The Harbor City (Hafenstadt) quarter is where the largest inner-city redevelopment project on the Continent is to be completed between 2020 and 2030.
Old warehouses that used to be part of Hamburg’s free-zone port are being replaced with offices, hotels, shops, museums and (largely upscale) residential areas.
At nearly 400 acres, this city within a city is expected to double the population of downtown Hamburg with thousands of new waterfront apartments.
This balcony-laden apartment building is a new look for Harbor City.
Strolling along a canal under ship-tending machinery, a reminder of the area’s roots.
Lunch under an awning on a gray day, where stevedores instead of waiters used to ply their trade.
The Elbphilharmonie, or “Elphi,” is a backdrop to dockside dining in Harbor City.
Just as the city is founded on sea trade, so is the concert hall. The foundation is one of Hamburg’s former red-brick shipping warehouses. The former “Kaispeicher A” held cocoa, tea and tobacco. The glass facade comprises 1,100 panes, many individually bent and painted with gray chrome dots. In all, the facade’s surface is the size of two football fields.
Those figures along the wide break between founding brick and soaring glass are concert-goers enjoying the view from the Elphi.
The Elbphilharmonie brings Hamburg some of Europe’s most visionary architecture. The pearl of Harbor City is said to be one of the largest and acoustically most advanced concert halls in the world. It opened in January 2017 at a cost of nearly $900 million. In the two years since, the “Elphi” has become an icon representing the city and its most modern aspirations.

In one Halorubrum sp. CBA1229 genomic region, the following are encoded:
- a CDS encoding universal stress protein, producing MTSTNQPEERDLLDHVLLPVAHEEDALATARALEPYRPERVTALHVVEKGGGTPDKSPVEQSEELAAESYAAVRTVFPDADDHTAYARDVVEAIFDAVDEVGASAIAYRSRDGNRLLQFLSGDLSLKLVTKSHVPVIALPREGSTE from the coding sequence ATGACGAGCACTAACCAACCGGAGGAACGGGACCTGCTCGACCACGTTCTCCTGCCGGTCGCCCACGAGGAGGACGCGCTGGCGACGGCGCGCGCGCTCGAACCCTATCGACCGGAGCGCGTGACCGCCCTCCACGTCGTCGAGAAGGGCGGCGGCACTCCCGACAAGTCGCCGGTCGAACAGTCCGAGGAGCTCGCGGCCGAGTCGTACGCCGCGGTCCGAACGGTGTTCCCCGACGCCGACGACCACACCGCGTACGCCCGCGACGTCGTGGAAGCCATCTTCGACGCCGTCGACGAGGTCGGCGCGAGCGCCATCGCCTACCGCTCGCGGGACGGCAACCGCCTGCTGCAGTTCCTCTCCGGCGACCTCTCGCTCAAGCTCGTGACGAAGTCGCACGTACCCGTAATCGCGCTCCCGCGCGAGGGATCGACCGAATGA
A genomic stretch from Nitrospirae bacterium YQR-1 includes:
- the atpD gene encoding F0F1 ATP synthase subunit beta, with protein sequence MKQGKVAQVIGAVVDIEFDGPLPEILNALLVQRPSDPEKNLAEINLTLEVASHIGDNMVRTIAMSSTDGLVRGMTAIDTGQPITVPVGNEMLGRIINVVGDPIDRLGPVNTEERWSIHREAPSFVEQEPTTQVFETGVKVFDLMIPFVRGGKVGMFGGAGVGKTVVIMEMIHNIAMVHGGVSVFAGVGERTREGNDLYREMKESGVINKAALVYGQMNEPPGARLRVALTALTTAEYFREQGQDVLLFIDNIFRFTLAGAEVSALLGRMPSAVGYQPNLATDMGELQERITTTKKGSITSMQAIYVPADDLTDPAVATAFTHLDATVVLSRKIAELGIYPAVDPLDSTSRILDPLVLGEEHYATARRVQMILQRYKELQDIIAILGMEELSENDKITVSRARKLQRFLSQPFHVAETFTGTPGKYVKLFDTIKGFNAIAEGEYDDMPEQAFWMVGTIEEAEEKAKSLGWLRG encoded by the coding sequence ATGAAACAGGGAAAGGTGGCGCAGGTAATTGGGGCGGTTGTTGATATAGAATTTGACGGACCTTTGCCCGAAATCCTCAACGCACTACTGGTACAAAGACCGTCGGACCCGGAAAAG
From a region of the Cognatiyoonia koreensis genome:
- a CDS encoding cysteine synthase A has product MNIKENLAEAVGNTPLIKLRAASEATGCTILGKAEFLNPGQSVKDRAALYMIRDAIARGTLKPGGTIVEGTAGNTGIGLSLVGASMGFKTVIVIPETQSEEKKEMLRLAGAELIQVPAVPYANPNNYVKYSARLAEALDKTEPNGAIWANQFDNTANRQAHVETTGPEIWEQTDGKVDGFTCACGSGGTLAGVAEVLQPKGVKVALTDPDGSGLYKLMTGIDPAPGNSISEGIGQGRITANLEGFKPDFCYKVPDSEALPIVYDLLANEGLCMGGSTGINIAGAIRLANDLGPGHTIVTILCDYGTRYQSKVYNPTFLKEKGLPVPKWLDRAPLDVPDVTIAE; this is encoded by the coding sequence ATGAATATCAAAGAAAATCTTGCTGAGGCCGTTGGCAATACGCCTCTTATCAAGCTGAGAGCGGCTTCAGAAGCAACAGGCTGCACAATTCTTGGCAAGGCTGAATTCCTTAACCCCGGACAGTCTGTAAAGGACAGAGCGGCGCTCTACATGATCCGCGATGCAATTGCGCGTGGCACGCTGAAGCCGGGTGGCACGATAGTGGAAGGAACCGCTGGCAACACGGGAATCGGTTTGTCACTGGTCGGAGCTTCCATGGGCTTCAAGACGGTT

Wide, broad concrete steps down from the Elbphilharmonie form an informal plaza. The “plaza” gives office workers a view of the water with lunch.
The wave-like roofline of the concert hall is instantly recognizable along the harbor skyline.
Nearby Unilever headquarters is a sculpture of modern architecture.
The vision of the grand, multi-decade urban renewal project extends to the public spaces at the base of the architectural giants. Community spaces such as Vasco da Gama Platz, the Magellan Terraces and the Marco Polo Terraces already are popular for lunch, sun worshipping, people watching or . . .
… just hanging out by the adjacent canals.